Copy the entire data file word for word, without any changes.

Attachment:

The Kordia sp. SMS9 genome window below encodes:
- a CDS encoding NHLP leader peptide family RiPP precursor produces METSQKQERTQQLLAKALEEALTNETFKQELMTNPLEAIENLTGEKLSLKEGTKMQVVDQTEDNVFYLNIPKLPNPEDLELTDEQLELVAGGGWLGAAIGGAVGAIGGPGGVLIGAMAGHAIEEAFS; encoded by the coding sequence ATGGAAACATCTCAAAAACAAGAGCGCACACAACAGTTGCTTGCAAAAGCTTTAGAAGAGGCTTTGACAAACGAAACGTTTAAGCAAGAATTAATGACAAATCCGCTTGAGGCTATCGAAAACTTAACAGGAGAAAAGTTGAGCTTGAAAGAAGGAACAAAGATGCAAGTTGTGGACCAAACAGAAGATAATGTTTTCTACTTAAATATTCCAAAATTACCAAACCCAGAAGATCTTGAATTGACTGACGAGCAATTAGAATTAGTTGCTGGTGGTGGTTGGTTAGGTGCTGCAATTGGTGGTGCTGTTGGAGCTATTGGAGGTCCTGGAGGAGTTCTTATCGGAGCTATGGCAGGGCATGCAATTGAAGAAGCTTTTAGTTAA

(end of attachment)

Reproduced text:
The Kordia sp. SMS9 genome window below encodes:
- a CDS encoding NHLP leader peptide family RiPP precursor produces METSQKQERTQQLLAKALEEALTNETFKQELMTNPLEAIENLTGEKLSLKEGTKMQVVDQTEDNVFYLNIPKLPNPEDLELTDEQLELVAGGGWLGAAIGGAVGAIGGPGGVLIGAMAGHAIEEAFS; encoded by the coding sequence ATGGAAACATCTCAAAAACAAGAGCGCACACAACAGTTGCTTGCAAAAGCTTTAGAAGAGGCTTTGACAAACGAAACGTTTAAGCAAGAATTAATGACAAATCCGCTTGAGGCTATCGAAAACTTAACAGGAGAAAAGTTGAGCTTGAAAGAAGGAACAAAGATGCAAGTTGTGGACCAAACAGAAGATAATGTTTTCTACTTAAATATTCCAAAATTACCAAACCCAGAAGATCTTGAATTGACTGACGAGCAATTAGAATTAGTTGCTGGTGGTGGTTGGTTAGGTGCTGCAATTGGTGGTGCTGTTGGAGCTATTGGAGGTCCTGGAGGAGTTCTTATCGGAGCTATGGCAGGGCATGCAATTGAAGAAGCTTTTAGTTAA